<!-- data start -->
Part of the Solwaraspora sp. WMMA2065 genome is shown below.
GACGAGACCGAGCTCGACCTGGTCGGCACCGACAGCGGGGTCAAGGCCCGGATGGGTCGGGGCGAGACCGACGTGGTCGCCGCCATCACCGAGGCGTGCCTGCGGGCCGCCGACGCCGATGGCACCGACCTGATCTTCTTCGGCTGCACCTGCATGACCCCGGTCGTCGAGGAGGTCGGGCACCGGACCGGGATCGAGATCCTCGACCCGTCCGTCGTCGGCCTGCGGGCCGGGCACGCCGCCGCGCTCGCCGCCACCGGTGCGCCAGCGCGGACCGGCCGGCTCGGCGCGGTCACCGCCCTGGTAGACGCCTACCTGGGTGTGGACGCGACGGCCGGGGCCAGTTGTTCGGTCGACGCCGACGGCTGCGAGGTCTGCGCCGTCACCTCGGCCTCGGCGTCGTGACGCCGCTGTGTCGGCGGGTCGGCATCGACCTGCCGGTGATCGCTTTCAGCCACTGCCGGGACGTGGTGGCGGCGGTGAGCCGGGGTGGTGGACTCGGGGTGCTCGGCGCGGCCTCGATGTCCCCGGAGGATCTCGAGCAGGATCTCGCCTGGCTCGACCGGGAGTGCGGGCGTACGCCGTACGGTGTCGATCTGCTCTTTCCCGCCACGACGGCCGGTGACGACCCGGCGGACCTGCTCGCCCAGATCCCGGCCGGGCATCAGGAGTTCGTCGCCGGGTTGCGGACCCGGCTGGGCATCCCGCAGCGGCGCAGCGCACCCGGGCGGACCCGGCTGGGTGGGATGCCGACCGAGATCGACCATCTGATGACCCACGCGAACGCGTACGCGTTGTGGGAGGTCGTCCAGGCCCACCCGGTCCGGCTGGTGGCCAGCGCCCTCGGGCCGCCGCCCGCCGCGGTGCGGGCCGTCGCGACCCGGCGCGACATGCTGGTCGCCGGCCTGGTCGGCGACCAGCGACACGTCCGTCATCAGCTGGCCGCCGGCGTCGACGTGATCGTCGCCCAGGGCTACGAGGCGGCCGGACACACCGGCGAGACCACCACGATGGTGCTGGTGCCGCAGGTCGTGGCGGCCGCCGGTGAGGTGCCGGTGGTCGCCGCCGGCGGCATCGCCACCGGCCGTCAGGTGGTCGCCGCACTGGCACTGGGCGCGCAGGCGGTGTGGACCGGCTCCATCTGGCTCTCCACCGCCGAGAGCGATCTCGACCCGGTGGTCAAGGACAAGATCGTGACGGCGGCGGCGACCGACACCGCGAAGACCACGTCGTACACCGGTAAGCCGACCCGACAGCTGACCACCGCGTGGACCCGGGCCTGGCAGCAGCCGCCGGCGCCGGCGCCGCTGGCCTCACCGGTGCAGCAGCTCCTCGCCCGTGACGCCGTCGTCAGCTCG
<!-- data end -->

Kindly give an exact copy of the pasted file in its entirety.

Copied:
Part of the Solwaraspora sp. WMMA2065 genome is shown below.
GACGAGACCGAGCTCGACCTGGTCGGCACCGACAGCGGGGTCAAGGCCCGGATGGGTCGGGGCGAGACCGACGTGGTCGCCGCCATCACCGAGGCGTGCCTGCGGGCCGCCGACGCCGATGGCACCGACCTGATCTTCTTCGGCTGCACCTGCATGACCCCGGTCGTCGAGGAGGTCGGGCACCGGACCGGGATCGAGATCCTCGACCCGTCCGTCGTCGGCCTGCGGGCCGGGCACGCCGCCGCGCTCGCCGCCACCGGTGCGCCAGCGCGGACCGGCCGGCTCGGCGCGGTCACCGCCCTGGTAGACGCCTACCTGGGTGTGGACGCGACGGCCGGGGCCAGTTGTTCGGTCGACGCCGACGGCTGCGAGGTCTGCGCCGTCACCTCGGCCTCGGCGTCGTGACGCCGCTGTGTCGGCGGGTCGGCATCGACCTGCCGGTGATCGCTTTCAGCCACTGCCGGGACGTGGTGGCGGCGGTGAGCCGGGGTGGTGGACTCGGGGTGCTCGGCGCGGCCTCGATGTCCCCGGAGGATCTCGAGCAGGATCTCGCCTGGCTCGACCGGGAGTGCGGGCGTACGCCGTACGGTGTCGATCTGCTCTTTCCCGCCACGACGGCCGGTGACGACCCGGCGGACCTGCTCGCCCAGATCCCGGCCGGGCATCAGGAGTTCGTCGCCGGGTTGCGGACCCGGCTGGGCATCCCGCAGCGGCGCAGCGCACCCGGGCGGACCCGGCTGGGTGGGATGCCGACCGAGATCGACCATCTGATGACCCACGCGAACGCGTACGCGTTGTGGGAGGTCGTCCAGGCCCACCCGGTCCGGCTGGTGGCCAGCGCCCTCGGGCCGCCGCCCGCCGCGGTGCGGGCCGTCGCGACCCGGCGCGACATGCTGGTCGCCGGCCTGGTCGGCGACCAGCGACACGTCCGTCATCAGCTGGCCGCCGGCGTCGACGTGATCGTCGCCCAGGGCTACGAGGCGGCCGGACACACCGGCGAGACCACCACGATGGTGCTGGTGCCGCAGGTCGTGGCGGCCGCCGGTGAGGTGCCGGTGGTCGCCGCCGGCGGCATCGCCACCGGCCGTCAGGTGGTCGCCGCACTGGCACTGGGCGCGCAGGCGGTGTGGACCGGCTCCATCTGGCTCTCCACCGCCGAGAGCGATCTCGACCCGGTGGTCAAGGACAAGATCGTGACGGCGGCGGCGACCGACACCGCGAAGACCACGTCGTACACCGGTAAGCCGACCCGACAGCTGACCACCGCGTGGACCCGGGCCTGGCAGCAGCCGCCGGCGCCGGCGCCGCTGGCCTCACCGGTGCAGCAGCTCCTCGCCCGTGACGCCGTCGTCAGCTCG